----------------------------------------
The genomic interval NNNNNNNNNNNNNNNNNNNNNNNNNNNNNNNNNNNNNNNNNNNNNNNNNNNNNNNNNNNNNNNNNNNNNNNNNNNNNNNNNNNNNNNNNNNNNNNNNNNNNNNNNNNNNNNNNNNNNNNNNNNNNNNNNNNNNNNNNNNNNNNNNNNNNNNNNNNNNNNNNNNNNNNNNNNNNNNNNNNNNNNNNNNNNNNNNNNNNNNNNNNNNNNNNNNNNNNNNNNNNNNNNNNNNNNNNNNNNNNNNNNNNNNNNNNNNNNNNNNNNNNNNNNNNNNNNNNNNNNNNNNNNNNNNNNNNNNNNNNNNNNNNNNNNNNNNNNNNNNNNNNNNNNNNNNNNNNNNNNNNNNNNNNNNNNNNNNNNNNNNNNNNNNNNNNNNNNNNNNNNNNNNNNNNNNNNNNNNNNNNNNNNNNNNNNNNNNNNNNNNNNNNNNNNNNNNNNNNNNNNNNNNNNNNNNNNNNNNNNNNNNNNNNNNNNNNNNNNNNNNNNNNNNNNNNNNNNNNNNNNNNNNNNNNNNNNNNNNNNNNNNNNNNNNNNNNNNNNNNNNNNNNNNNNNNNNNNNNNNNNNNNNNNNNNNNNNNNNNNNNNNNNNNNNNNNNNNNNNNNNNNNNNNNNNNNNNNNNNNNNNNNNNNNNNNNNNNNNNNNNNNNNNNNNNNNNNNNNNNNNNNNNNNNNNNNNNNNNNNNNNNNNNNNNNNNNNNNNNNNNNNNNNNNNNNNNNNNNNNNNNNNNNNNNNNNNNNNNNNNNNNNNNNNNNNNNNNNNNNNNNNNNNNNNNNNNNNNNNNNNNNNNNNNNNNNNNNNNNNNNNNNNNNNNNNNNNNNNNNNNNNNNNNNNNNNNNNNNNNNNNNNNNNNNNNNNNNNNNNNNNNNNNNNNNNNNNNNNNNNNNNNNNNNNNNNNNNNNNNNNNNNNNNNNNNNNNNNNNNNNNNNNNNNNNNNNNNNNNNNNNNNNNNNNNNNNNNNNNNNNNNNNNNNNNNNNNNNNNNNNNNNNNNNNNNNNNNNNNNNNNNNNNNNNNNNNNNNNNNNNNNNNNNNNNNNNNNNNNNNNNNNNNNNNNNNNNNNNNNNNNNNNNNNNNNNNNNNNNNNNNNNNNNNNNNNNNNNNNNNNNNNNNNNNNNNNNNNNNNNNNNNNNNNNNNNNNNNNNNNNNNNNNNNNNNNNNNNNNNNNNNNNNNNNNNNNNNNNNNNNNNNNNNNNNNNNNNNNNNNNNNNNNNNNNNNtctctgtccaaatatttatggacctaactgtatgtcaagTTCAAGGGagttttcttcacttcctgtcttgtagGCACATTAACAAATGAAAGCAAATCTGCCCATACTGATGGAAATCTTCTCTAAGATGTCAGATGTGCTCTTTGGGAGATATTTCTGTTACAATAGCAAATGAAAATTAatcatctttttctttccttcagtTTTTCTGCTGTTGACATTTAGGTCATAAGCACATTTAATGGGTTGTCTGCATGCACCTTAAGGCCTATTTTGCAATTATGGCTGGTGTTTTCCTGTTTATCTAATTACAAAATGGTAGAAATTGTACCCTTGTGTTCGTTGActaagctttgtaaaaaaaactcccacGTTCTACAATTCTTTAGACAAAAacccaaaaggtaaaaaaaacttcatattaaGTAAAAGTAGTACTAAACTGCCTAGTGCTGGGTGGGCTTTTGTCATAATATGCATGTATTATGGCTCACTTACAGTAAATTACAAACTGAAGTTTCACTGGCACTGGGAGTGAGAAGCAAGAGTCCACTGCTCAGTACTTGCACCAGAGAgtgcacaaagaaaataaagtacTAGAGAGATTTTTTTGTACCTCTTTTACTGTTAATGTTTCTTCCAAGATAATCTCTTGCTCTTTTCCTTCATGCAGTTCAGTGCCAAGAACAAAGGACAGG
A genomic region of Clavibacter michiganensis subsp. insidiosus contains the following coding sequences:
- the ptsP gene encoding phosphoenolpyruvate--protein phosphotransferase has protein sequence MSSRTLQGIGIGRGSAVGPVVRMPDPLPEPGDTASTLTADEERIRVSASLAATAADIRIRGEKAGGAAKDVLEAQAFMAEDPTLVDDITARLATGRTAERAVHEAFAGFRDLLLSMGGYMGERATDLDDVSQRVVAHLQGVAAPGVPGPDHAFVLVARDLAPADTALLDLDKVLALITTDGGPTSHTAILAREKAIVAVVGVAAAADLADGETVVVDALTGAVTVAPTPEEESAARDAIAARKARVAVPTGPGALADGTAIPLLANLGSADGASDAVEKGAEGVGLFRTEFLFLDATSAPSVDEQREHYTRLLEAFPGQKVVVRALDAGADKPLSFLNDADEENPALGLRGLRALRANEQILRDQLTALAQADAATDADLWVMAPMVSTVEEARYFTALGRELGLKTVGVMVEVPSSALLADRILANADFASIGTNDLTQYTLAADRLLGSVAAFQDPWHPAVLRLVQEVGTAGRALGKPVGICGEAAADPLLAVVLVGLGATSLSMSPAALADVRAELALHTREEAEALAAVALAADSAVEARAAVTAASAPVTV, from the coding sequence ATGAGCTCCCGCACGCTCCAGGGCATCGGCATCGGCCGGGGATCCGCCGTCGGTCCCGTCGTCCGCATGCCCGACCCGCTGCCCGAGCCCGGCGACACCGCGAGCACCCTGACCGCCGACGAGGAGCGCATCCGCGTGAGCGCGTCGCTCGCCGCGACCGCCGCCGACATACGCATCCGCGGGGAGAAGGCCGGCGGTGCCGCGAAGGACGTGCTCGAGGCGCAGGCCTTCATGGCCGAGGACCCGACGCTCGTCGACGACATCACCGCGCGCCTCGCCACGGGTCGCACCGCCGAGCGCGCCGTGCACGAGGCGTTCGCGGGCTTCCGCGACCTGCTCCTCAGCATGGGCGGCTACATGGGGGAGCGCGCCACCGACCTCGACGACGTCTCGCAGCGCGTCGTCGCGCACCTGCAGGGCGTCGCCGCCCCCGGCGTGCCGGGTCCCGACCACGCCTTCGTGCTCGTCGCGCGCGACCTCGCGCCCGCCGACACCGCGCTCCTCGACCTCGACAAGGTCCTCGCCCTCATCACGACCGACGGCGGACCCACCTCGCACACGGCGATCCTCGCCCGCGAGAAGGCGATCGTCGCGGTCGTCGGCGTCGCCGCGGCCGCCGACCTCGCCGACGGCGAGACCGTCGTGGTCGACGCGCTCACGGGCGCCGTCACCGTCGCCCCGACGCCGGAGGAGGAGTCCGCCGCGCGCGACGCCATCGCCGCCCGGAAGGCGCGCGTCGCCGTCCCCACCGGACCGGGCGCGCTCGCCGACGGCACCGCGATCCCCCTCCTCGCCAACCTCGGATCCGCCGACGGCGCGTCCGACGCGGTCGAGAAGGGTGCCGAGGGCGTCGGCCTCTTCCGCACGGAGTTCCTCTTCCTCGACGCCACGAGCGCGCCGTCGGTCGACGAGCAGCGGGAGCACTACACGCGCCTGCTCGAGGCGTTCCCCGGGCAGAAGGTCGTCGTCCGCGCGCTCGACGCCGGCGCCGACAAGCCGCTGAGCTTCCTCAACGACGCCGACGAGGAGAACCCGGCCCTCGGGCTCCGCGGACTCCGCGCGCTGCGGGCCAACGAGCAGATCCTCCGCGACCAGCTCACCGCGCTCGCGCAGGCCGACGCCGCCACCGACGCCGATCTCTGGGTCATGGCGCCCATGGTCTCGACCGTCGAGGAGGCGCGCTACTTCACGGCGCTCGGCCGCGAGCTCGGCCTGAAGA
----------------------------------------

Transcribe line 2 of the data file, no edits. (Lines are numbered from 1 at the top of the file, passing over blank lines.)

A genomic region of Clavibacter michiganensis subsp. insidiosus contains the following coding sequences: